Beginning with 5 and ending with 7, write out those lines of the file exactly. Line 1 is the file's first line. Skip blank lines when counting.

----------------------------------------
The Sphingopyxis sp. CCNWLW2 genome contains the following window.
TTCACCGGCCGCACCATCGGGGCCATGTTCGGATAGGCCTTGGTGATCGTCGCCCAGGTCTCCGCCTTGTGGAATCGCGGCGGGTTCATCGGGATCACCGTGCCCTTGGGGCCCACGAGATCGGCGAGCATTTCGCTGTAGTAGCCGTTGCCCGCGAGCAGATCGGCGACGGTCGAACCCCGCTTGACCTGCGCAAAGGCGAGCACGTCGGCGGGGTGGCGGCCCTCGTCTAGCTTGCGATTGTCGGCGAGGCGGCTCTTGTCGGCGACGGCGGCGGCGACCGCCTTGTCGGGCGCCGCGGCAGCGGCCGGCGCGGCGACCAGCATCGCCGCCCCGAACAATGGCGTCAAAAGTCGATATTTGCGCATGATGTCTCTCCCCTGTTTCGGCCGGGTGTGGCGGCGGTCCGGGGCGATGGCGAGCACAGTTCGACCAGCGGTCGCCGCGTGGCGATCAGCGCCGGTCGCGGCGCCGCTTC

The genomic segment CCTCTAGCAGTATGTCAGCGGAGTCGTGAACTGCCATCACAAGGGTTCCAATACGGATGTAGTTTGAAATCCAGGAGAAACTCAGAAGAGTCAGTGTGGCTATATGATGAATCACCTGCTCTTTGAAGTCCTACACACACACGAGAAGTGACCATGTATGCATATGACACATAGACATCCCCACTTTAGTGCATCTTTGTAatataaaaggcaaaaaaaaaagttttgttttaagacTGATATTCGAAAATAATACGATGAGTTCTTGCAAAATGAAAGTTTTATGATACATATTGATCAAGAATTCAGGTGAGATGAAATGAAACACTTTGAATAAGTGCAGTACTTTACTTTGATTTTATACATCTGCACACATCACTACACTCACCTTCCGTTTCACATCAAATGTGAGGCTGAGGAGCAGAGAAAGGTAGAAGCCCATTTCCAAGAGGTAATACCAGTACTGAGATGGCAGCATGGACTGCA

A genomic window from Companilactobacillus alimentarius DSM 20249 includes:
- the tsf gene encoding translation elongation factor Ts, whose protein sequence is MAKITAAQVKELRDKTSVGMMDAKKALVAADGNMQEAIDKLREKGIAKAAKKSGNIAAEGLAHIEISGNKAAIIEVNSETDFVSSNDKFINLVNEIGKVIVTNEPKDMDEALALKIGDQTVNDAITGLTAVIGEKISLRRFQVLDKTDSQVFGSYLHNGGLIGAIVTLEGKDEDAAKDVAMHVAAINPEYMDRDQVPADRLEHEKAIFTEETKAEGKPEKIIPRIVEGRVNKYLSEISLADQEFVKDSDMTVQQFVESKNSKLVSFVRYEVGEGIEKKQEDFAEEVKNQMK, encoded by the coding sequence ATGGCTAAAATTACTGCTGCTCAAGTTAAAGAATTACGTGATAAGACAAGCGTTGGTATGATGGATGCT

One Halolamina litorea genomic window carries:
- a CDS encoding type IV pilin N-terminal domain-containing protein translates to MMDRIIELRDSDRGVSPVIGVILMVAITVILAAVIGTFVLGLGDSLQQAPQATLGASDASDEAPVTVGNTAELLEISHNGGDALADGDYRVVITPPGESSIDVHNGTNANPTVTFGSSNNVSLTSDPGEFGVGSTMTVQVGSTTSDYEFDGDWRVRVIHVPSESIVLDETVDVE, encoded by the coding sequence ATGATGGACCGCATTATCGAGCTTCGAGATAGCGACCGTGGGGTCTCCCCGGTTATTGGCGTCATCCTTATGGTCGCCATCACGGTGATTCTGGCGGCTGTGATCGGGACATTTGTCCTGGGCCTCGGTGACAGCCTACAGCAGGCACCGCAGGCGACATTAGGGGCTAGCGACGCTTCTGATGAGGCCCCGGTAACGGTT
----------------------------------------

- the tsf gene encoding translation elongation factor Ts, whose protein sequence is MAKITAAQVKELRDKTSVGMMDAKKALVAADGNMQEAIDKLREKGIAKAAKKSGNIAAEGLAHIEISGNKAAIIEVNSETDFVSSNDKFINLVNEIGKVIVTNEPKDMDEALALKIGDQTVNDAITGLTAVIGEKISLRRFQVLDKTDSQVFGSYLHNGGLIGAIVTLEGKDEDAAKDVAMHVAAINPEYMDRDQVPADRLEHEKAIFTEETKAEGKPEKIIPRIVEGRVNKYLSEISLADQEFVKDSDMTVQQFVESKNSKLVSFVRYEVGEGIEKKQEDFAEEVKNQMK, encoded by the coding sequence ATGGCTAAAATTACTGCTGCTCAAGTTAAAGAATTACGTGATAAGACAAGCGTTGGTATGATGGATGCT

One Halolamina litorea genomic window carries:
- a CDS encoding type IV pilin N-terminal domain-containing protein translates to MMDRIIELRDSDRGVSPVIGVILMVAITVILAAVIGTFVLGLGDSLQQAPQATLGASDASDEAPVTVGNTAELLEISHNGGDALADGDYRVVITPPGESSIDVHNGTNANPTVTFGSSNNVSLTSDPGEFGVGSTMTVQVGSTTSDYEFDGDWRVRVIHVPSESIVLDETVDVE, encoded by the coding sequence ATGATGGACCGCATTATCGAGCTTCGAGATAGCGACCGTGGGGTCTCCCCGGTTATTGGCGTCATCCTTATGGTCGCCATCACGGTGATTCTGGCGGCTGTGATCGGGACATTTGTCCTGGGCCTCGGTGACAGCCTACAGCAGGCACCGCAGGCGACATTAGGGGCTAGCGACGCTTCTGATGAGGCCCCGGTAACGGTT